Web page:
Like a drunk in a midnight choir
I have tried in my way to be free.
Unemployment On The Rise As Job Market Tightens
Other data out this week show evidence of labour market tightening, and rising unemployemnt. There were 76 job vacancies open for every 100 applicants ratio in November, down from 80 in October, while the number of new job offers fell 23.7 percent in November from a year earlier and the jobless rate rose 3.9 percent in November from 3.7 percent in October. However we are still a long way from a significant rise in unemployment at this point, despite the fact that the evidence is growing that temporary and part-time workers - whose numbers have grown substantially in Japan in recent years - are increasingly being laid off. Japanese companies plan to fire around 85,000 of these workers by the end of the financial year, more than double the 30,067 forecast last month, according to data this week from the Labor Ministry. Undoubtedly that little line which has started to move upwards in the chart below will continue to do so in the months to come.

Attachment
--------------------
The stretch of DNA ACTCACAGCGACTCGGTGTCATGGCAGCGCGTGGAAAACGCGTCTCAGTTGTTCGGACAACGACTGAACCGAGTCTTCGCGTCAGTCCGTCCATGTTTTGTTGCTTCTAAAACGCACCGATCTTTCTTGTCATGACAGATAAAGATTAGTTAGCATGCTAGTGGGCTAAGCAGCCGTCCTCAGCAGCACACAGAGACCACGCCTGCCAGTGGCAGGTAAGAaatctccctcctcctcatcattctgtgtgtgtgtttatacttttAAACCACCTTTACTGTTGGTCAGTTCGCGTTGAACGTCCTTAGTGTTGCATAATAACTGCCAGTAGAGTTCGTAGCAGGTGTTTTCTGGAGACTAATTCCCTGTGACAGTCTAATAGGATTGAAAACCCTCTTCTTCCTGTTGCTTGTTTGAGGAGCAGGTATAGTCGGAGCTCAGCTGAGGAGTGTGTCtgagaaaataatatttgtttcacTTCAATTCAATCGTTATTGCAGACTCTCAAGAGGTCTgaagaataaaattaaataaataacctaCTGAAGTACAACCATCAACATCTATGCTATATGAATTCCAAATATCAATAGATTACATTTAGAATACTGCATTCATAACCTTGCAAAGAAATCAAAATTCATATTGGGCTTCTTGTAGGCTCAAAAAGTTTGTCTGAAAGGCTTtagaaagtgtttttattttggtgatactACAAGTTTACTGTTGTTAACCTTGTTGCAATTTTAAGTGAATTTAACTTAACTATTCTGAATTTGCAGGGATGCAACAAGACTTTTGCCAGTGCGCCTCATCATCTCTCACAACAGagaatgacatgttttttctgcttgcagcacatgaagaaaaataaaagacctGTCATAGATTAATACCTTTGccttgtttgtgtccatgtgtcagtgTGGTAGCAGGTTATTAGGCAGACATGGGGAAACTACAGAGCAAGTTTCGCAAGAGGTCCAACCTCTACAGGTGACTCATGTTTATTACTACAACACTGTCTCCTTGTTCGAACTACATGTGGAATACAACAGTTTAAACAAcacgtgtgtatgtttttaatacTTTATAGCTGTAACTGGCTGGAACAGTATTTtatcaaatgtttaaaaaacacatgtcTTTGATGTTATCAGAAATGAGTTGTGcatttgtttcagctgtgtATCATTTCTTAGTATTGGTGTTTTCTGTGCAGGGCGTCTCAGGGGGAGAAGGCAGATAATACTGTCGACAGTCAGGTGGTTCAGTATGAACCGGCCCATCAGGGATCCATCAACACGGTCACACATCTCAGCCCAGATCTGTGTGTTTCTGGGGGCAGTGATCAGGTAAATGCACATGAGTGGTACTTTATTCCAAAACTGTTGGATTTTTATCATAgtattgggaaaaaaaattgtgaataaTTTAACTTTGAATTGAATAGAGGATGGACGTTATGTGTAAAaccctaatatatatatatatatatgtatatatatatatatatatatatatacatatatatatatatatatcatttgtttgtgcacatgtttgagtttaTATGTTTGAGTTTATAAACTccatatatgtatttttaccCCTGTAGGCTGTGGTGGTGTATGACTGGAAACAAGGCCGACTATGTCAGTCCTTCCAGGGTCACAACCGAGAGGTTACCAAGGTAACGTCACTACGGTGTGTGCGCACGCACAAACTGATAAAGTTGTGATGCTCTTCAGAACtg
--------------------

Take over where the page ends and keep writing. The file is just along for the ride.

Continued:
And Japanese real wages fell again in November - by 3.1% - making for the seventh consecutive month of decline.
And to wind up this short, end of year data report, overall household spending was also down in November by 0.5% from a year earlier (in price-adjusted real terms) - the ninth consecutive month where spending has fallen. Spending by wage earners' households was up 1.2 percent in November from the same month a year ago. Wage earners' total cash earnings fell 1.9 percent in November from a year earlier, the first drop in nearly a year.